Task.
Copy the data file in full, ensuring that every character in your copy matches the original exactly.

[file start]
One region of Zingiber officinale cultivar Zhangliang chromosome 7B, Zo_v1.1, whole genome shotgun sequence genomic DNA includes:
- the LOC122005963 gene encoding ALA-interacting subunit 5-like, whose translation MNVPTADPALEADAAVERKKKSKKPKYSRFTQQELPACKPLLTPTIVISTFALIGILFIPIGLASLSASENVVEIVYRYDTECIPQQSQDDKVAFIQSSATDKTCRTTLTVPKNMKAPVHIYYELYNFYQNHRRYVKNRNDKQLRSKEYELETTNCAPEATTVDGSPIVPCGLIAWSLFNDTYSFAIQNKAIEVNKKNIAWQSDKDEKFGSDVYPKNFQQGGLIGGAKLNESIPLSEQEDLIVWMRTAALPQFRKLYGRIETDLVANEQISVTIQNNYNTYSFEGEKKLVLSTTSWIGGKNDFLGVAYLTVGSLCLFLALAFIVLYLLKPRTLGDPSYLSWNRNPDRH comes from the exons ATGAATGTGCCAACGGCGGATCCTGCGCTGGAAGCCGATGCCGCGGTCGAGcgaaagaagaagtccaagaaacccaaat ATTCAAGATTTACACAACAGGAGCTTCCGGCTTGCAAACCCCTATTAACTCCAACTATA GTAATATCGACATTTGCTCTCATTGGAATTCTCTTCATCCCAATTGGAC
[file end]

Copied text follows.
One region of Zingiber officinale cultivar Zhangliang chromosome 7B, Zo_v1.1, whole genome shotgun sequence genomic DNA includes:
- the LOC122005963 gene encoding ALA-interacting subunit 5-like, whose translation MNVPTADPALEADAAVERKKKSKKPKYSRFTQQELPACKPLLTPTIVISTFALIGILFIPIGLASLSASENVVEIVYRYDTECIPQQSQDDKVAFIQSSATDKTCRTTLTVPKNMKAPVHIYYELYNFYQNHRRYVKNRNDKQLRSKEYELETTNCAPEATTVDGSPIVPCGLIAWSLFNDTYSFAIQNKAIEVNKKNIAWQSDKDEKFGSDVYPKNFQQGGLIGGAKLNESIPLSEQEDLIVWMRTAALPQFRKLYGRIETDLVANEQISVTIQNNYNTYSFEGEKKLVLSTTSWIGGKNDFLGVAYLTVGSLCLFLALAFIVLYLLKPRTLGDPSYLSWNRNPDRH comes from the exons ATGAATGTGCCAACGGCGGATCCTGCGCTGGAAGCCGATGCCGCGGTCGAGcgaaagaagaagtccaagaaacccaaat ATTCAAGATTTACACAACAGGAGCTTCCGGCTTGCAAACCCCTATTAACTCCAACTATA GTAATATCGACATTTGCTCTCATTGGAATTCTCTTCATCCCAATTGGAC